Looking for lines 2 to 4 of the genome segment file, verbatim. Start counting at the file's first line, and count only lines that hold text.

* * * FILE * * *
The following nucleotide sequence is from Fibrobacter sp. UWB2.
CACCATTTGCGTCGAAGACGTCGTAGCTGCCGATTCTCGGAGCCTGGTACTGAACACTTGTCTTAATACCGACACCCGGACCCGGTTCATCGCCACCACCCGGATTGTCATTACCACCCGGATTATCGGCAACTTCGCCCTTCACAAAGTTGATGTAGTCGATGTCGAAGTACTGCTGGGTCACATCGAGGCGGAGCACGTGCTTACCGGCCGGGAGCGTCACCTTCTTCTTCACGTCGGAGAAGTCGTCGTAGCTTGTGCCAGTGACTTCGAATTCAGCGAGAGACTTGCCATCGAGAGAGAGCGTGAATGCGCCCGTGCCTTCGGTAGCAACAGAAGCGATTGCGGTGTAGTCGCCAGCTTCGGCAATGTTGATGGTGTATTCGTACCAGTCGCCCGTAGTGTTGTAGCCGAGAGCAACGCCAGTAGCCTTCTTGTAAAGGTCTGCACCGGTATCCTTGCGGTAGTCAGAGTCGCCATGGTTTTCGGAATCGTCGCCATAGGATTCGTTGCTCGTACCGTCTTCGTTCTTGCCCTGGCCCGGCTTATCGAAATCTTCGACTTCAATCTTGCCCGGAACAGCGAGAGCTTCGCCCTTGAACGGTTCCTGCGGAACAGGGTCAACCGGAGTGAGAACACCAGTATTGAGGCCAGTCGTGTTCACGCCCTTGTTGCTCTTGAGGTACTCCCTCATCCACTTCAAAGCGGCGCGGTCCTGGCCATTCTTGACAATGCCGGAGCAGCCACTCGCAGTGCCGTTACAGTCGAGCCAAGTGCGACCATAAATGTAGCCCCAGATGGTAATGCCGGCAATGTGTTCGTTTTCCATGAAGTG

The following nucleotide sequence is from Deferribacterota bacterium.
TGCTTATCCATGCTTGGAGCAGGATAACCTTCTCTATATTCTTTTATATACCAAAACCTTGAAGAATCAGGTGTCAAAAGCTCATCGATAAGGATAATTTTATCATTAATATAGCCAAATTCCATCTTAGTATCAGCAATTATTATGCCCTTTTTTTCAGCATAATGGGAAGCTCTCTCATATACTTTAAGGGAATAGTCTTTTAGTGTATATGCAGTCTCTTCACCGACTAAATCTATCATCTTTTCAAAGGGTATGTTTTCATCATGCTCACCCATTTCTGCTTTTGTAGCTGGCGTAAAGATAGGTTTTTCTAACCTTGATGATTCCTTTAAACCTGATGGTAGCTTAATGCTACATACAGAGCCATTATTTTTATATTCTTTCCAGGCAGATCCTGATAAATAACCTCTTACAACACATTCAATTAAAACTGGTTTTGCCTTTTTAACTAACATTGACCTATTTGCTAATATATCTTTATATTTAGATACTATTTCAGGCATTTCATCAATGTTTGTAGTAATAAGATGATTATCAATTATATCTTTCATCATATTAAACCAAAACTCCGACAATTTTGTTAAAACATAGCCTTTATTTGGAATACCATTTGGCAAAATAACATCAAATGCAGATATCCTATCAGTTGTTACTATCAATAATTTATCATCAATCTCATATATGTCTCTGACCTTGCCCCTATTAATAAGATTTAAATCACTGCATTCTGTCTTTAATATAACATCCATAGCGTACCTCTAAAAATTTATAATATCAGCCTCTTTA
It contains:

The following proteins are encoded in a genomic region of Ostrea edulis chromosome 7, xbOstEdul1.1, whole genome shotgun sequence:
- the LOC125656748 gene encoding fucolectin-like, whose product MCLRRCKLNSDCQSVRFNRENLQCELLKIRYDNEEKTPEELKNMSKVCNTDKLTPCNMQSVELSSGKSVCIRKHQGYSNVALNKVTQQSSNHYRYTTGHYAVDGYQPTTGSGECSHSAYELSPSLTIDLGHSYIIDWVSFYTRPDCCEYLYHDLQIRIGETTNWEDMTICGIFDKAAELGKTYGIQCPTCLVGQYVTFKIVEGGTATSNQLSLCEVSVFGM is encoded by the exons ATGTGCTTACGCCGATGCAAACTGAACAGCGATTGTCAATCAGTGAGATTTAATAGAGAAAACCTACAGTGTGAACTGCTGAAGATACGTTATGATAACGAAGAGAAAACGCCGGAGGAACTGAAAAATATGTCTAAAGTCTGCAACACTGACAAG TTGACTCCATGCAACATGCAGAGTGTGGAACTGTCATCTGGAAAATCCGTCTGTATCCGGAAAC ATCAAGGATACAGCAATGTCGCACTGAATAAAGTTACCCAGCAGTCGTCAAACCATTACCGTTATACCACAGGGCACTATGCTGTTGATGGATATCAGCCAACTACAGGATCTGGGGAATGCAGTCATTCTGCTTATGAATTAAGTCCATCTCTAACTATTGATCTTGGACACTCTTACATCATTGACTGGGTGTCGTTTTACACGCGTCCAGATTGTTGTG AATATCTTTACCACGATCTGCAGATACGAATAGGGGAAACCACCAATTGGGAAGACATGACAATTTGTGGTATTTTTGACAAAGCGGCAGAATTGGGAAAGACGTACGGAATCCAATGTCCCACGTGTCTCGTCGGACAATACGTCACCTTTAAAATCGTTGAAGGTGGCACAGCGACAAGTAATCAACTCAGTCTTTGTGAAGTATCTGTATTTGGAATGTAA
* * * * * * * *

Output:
CACCATTTGCGTCGAAGACGTCGTAGCTGCCGATTCTCGGAGCCTGGTACTGAACACTTGTCTTAATACCGACACCCGGACCCGGTTCATCGCCACCACCCGGATTGTCATTACCACCCGGATTATCGGCAACTTCGCCCTTCACAAAGTTGATGTAGTCGATGTCGAAGTACTGCTGGGTCACATCGAGGCGGAGCACGTGCTTACCGGCCGGGAGCGTCACCTTCTTCTTCACGTCGGAGAAGTCGTCGTAGCTTGTGCCAGTGACTTCGAATTCAGCGAGAGACTTGCCATCGAGAGAGAGCGTGAATGCGCCCGTGCCTTCGGTAGCAACAGAAGCGATTGCGGTGTAGTCGCCAGCTTCGGCAATGTTGATGGTGTATTCGTACCAGTCGCCCGTAGTGTTGTAGCCGAGAGCAACGCCAGTAGCCTTCTTGTAAAGGTCTGCACCGGTATCCTTGCGGTAGTCAGAGTCGCCATGGTTTTCGGAATCGTCGCCATAGGATTCGTTGCTCGTACCGTCTTCGTTCTTGCCCTGGCCCGGCTTATCGAAATCTTCGACTTCAATCTTGCCCGGAACAGCGAGAGCTTCGCCCTTGAACGGTTCCTGCGGAACAGGGTCAACCGGAGTGAGAACACCAGTATTGAGGCCAGTCGTGTTCACGCCCTTGTTGCTCTTGAGGTACTCCCTCATCCACTTCAAAGCGGCGCGGTCCTGGCCATTCTTGACAATGCCGGAGCAGCCACTCGCAGTGCCGTTACAGTCGAGCCAAGTGCGACCATAAATGTAGCCCCAGATGGTAATGCCGGCAATGTGTTCGTTTTCCATGAAGTG

The following nucleotide sequence is from Deferribacterota bacterium.
TGCTTATCCATGCTTGGAGCAGGATAACCTTCTCTATATTCTTTTATATACCAAAACCTTGAAGAATCAGGTGTCAAAAGCTCATCGATAAGGATAATTTTATCATTAATATAGCCAAATTCCATCTTAGTATCAGCAATTATTATGCCCTTTTTTTCAGCATAATGGGAAGCTCTCTCATATACTTTAAGGGAATAGTCTTTTAGTGTATATGCAGTCTCTTCACCGACTAAATCTATCATCTTTTCAAAGGGTATGTTTTCATCATGCTCACCCATTTCTGCTTTTGTAGCTGGCGTAAAGATAGGTTTTTCTAACCTTGATGATTCCTTTAAACCTGATGGTAGCTTAATGCTACATACAGAGCCATTATTTTTATATTCTTTCCAGGCAGATCCTGATAAATAACCTCTTACAACACATTCAATTAAAACTGGTTTTGCCTTTTTAACTAACATTGACCTATTTGCTAATATATCTTTATATTTAGATACTATTTCAGGCATTTCATCAATGTTTGTAGTAATAAGATGATTATCAATTATATCTTTCATCATATTAAACCAAAACTCCGACAATTTTGTTAAAACATAGCCTTTATTTGGAATACCATTTGGCAAAATAACATCAAATGCAGATATCCTATCAGTTGTTACTATCAATAATTTATCATCAATCTCATATATGTCTCTGACCTTGCCCCTATTAATAAGATTTAAATCACTGCATTCTGTCTTTAATATAACATCCATAGCGTACCTCTAAAAATTTATAATATCAGCCTCTTTA